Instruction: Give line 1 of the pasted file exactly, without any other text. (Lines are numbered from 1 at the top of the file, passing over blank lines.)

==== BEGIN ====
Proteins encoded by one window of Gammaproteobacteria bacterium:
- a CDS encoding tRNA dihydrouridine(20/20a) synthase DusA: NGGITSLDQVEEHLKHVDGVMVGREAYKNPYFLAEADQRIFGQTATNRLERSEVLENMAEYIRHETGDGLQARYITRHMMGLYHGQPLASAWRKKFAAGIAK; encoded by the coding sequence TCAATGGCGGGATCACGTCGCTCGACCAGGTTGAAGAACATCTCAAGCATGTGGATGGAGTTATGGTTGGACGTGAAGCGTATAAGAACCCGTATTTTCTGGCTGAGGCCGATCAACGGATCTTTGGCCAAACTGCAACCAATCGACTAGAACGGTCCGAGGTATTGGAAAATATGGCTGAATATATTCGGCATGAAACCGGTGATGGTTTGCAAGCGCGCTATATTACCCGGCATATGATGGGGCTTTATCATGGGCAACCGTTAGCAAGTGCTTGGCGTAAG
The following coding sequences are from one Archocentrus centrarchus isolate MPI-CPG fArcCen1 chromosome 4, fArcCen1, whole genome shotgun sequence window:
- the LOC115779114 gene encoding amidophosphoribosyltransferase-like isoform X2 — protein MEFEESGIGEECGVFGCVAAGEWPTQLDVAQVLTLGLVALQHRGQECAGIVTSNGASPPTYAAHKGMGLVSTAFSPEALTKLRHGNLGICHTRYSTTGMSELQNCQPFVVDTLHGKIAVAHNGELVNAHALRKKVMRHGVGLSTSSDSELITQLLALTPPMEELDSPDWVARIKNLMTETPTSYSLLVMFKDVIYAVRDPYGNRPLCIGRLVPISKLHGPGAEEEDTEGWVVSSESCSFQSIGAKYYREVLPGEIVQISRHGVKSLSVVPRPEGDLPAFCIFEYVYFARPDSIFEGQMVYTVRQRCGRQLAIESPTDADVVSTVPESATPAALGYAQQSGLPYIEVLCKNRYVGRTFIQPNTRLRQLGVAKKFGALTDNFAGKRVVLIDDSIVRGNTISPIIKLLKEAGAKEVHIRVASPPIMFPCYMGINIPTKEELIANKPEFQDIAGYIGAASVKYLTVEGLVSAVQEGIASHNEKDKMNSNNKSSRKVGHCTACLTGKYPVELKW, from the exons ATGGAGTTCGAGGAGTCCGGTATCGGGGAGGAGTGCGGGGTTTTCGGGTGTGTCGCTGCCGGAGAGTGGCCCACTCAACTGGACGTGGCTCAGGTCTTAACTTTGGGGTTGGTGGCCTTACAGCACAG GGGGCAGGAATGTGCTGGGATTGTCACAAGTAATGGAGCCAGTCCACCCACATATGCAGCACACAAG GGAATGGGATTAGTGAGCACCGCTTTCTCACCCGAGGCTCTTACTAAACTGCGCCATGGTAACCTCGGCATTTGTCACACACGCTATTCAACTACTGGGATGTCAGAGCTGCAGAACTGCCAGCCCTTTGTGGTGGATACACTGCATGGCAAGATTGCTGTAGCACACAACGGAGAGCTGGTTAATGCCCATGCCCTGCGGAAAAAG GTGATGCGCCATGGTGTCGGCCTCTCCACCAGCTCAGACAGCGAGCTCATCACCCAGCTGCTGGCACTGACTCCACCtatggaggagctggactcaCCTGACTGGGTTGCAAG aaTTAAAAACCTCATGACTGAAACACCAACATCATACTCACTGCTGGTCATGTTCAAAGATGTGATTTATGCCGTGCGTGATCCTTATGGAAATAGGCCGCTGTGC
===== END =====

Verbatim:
Proteins encoded by one window of Gammaproteobacteria bacterium: